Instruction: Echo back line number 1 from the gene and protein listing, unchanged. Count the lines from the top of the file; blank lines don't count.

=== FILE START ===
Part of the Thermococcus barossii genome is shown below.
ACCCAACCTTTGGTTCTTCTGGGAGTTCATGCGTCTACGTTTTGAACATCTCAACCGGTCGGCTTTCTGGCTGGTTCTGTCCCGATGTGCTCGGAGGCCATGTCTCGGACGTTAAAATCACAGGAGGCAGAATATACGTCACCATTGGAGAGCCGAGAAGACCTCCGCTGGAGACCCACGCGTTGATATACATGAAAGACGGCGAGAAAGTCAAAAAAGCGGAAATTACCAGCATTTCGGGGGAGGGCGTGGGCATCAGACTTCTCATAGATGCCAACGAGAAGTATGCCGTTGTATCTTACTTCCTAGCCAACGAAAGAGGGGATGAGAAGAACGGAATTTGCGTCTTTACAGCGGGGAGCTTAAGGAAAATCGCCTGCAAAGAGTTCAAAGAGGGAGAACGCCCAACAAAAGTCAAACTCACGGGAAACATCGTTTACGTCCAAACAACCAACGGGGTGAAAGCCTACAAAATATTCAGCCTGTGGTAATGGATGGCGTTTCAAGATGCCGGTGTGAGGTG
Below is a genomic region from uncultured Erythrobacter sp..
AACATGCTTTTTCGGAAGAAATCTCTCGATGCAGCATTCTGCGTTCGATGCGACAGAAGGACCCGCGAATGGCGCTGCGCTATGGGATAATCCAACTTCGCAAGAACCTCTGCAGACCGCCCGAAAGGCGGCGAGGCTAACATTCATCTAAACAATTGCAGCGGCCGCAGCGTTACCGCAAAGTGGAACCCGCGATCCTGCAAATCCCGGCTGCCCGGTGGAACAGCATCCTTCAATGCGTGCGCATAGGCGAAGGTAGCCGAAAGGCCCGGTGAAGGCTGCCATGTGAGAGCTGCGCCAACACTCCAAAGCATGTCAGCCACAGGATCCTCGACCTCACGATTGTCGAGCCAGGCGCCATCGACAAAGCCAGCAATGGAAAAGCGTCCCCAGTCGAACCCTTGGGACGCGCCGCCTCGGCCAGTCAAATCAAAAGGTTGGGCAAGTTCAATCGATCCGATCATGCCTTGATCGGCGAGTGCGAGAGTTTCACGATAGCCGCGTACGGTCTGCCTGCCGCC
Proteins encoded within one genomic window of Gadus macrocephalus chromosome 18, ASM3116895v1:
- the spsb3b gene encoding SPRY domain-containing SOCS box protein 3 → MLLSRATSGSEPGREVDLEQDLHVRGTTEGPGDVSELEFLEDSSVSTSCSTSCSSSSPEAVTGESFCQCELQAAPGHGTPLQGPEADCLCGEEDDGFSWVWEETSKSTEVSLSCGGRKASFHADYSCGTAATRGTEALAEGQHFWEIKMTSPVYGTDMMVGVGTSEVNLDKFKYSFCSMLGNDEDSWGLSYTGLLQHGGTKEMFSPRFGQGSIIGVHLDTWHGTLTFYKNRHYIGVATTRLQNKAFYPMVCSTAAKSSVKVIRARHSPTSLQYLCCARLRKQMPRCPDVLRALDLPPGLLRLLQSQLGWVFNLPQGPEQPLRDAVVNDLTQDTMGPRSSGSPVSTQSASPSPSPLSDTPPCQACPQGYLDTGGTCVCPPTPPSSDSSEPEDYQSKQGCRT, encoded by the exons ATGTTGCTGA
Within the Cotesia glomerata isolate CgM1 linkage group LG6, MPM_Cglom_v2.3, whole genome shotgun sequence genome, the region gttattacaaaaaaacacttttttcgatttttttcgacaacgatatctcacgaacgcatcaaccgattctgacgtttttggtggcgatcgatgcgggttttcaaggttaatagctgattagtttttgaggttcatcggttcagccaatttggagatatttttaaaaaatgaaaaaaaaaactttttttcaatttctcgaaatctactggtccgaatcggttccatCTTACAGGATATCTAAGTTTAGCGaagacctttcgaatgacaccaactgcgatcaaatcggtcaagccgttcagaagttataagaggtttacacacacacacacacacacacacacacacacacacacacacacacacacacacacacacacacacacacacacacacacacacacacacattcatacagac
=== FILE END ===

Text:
Part of the Thermococcus barossii genome is shown below.